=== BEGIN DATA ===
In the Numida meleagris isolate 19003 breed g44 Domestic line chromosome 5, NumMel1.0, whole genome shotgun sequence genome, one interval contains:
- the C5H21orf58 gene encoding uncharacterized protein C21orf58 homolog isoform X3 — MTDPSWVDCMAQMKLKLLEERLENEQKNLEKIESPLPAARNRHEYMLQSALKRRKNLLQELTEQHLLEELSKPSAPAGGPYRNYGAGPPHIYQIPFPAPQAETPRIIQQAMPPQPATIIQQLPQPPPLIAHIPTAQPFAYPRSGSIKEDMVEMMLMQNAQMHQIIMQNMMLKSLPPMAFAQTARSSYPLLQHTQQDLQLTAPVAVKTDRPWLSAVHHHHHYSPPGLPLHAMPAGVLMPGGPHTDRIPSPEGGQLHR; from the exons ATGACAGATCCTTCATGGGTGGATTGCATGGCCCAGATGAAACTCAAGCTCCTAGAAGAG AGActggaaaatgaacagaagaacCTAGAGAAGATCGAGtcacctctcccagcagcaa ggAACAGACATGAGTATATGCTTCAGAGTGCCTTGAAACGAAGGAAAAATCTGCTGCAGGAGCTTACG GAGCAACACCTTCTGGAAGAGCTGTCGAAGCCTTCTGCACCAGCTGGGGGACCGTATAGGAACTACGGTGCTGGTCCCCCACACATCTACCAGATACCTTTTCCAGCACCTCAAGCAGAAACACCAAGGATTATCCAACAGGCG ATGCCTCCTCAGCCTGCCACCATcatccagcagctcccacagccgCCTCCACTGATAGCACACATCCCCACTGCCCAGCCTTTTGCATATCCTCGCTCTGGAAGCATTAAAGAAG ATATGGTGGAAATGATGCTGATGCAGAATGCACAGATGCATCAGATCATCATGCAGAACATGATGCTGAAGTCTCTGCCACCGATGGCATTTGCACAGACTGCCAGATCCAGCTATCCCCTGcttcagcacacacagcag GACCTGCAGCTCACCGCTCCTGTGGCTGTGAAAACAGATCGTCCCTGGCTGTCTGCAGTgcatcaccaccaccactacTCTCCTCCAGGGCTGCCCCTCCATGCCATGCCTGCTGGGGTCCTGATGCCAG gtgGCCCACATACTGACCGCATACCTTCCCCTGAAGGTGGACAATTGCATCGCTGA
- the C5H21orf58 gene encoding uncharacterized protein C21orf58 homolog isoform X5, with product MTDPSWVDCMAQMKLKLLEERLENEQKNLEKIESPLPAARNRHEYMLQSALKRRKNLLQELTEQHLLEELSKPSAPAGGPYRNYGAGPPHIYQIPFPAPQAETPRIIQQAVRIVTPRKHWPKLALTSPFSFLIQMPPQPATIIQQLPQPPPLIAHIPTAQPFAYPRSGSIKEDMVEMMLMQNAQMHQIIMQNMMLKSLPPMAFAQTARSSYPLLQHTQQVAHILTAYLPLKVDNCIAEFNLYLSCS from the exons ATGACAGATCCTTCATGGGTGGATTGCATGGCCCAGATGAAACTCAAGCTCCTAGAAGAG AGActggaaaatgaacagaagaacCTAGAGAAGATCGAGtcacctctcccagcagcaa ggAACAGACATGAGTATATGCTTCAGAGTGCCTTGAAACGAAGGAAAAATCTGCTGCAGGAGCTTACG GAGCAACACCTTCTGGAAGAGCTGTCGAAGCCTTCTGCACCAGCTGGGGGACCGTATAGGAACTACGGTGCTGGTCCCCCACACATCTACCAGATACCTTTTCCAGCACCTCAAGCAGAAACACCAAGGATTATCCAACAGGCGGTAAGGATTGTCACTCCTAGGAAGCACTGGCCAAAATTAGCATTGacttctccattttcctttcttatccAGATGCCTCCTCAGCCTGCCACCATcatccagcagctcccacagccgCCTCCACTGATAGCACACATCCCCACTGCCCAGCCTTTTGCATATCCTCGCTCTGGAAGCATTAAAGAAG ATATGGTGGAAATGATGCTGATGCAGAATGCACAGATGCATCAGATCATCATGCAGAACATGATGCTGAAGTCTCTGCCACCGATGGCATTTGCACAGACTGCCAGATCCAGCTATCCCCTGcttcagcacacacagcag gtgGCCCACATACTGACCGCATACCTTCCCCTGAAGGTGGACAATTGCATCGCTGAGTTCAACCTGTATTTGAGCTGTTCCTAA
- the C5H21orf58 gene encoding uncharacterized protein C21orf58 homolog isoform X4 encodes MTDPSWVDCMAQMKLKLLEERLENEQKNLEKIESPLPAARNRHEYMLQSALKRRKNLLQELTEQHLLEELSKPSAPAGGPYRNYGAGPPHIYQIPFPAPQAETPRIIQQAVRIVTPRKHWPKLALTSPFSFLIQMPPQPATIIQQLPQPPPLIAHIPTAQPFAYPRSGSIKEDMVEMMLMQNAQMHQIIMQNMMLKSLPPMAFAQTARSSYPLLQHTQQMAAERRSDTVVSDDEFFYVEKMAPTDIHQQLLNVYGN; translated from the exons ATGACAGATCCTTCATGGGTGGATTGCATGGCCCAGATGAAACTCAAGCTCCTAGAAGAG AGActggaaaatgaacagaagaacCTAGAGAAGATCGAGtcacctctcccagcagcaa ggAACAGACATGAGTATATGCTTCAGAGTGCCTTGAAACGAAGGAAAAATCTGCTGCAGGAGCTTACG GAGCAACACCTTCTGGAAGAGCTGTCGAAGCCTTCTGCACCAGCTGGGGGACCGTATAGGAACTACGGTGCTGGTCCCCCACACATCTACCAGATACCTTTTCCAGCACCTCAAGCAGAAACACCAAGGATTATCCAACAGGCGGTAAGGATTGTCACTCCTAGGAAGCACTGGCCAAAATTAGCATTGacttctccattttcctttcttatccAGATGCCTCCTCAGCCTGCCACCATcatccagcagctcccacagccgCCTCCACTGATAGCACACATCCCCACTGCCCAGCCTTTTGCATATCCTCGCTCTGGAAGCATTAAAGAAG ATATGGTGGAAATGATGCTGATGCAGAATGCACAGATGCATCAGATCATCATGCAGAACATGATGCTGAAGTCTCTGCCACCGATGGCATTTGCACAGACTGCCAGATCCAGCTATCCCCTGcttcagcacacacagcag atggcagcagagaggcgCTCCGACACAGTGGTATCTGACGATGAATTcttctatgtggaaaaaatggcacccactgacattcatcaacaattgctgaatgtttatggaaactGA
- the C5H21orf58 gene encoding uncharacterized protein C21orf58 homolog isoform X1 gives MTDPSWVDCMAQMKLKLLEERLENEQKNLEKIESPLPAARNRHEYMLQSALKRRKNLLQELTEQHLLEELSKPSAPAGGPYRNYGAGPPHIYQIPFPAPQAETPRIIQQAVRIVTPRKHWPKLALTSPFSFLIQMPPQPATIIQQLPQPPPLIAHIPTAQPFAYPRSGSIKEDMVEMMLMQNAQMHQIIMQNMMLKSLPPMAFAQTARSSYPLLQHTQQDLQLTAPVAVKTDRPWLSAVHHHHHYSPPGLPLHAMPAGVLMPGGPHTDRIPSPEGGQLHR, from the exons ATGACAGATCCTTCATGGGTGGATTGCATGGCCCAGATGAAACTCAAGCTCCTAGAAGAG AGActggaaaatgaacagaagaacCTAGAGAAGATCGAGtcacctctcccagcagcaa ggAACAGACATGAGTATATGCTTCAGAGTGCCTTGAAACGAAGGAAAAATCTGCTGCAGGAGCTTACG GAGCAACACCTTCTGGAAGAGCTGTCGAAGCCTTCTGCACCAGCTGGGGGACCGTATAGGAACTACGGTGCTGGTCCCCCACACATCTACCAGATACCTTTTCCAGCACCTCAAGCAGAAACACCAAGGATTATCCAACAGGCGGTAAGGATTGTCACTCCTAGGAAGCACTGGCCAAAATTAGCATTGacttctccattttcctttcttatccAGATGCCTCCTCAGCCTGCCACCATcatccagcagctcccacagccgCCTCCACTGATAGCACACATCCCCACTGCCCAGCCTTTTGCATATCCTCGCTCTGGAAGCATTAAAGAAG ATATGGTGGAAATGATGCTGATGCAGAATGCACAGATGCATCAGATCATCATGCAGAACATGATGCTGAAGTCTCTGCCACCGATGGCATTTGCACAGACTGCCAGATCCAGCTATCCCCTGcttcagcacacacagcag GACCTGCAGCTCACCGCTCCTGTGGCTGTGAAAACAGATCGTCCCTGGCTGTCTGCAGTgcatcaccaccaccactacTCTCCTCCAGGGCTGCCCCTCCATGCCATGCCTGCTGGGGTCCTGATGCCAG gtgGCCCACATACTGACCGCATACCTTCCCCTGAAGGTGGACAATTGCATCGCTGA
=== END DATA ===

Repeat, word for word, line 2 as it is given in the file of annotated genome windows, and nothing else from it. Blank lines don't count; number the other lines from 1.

- the C5H21orf58 gene encoding uncharacterized protein C21orf58 homolog isoform X3 — MTDPSWVDCMAQMKLKLLEERLENEQKNLEKIESPLPAARNRHEYMLQSALKRRKNLLQELTEQHLLEELSKPSAPAGGPYRNYGAGPPHIYQIPFPAPQAETPRIIQQAMPPQPATIIQQLPQPPPLIAHIPTAQPFAYPRSGSIKEDMVEMMLMQNAQMHQIIMQNMMLKSLPPMAFAQTARSSYPLLQHTQQDLQLTAPVAVKTDRPWLSAVHHHHHYSPPGLPLHAMPAGVLMPGGPHTDRIPSPEGGQLHR; from the exons ATGACAGATCCTTCATGGGTGGATTGCATGGCCCAGATGAAACTCAAGCTCCTAGAAGAG AGActggaaaatgaacagaagaacCTAGAGAAGATCGAGtcacctctcccagcagcaa ggAACAGACATGAGTATATGCTTCAGAGTGCCTTGAAACGAAGGAAAAATCTGCTGCAGGAGCTTACG GAGCAACACCTTCTGGAAGAGCTGTCGAAGCCTTCTGCACCAGCTGGGGGACCGTATAGGAACTACGGTGCTGGTCCCCCACACATCTACCAGATACCTTTTCCAGCACCTCAAGCAGAAACACCAAGGATTATCCAACAGGCG ATGCCTCCTCAGCCTGCCACCATcatccagcagctcccacagccgCCTCCACTGATAGCACACATCCCCACTGCCCAGCCTTTTGCATATCCTCGCTCTGGAAGCATTAAAGAAG ATATGGTGGAAATGATGCTGATGCAGAATGCACAGATGCATCAGATCATCATGCAGAACATGATGCTGAAGTCTCTGCCACCGATGGCATTTGCACAGACTGCCAGATCCAGCTATCCCCTGcttcagcacacacagcag GACCTGCAGCTCACCGCTCCTGTGGCTGTGAAAACAGATCGTCCCTGGCTGTCTGCAGTgcatcaccaccaccactacTCTCCTCCAGGGCTGCCCCTCCATGCCATGCCTGCTGGGGTCCTGATGCCAG gtgGCCCACATACTGACCGCATACCTTCCCCTGAAGGTGGACAATTGCATCGCTGA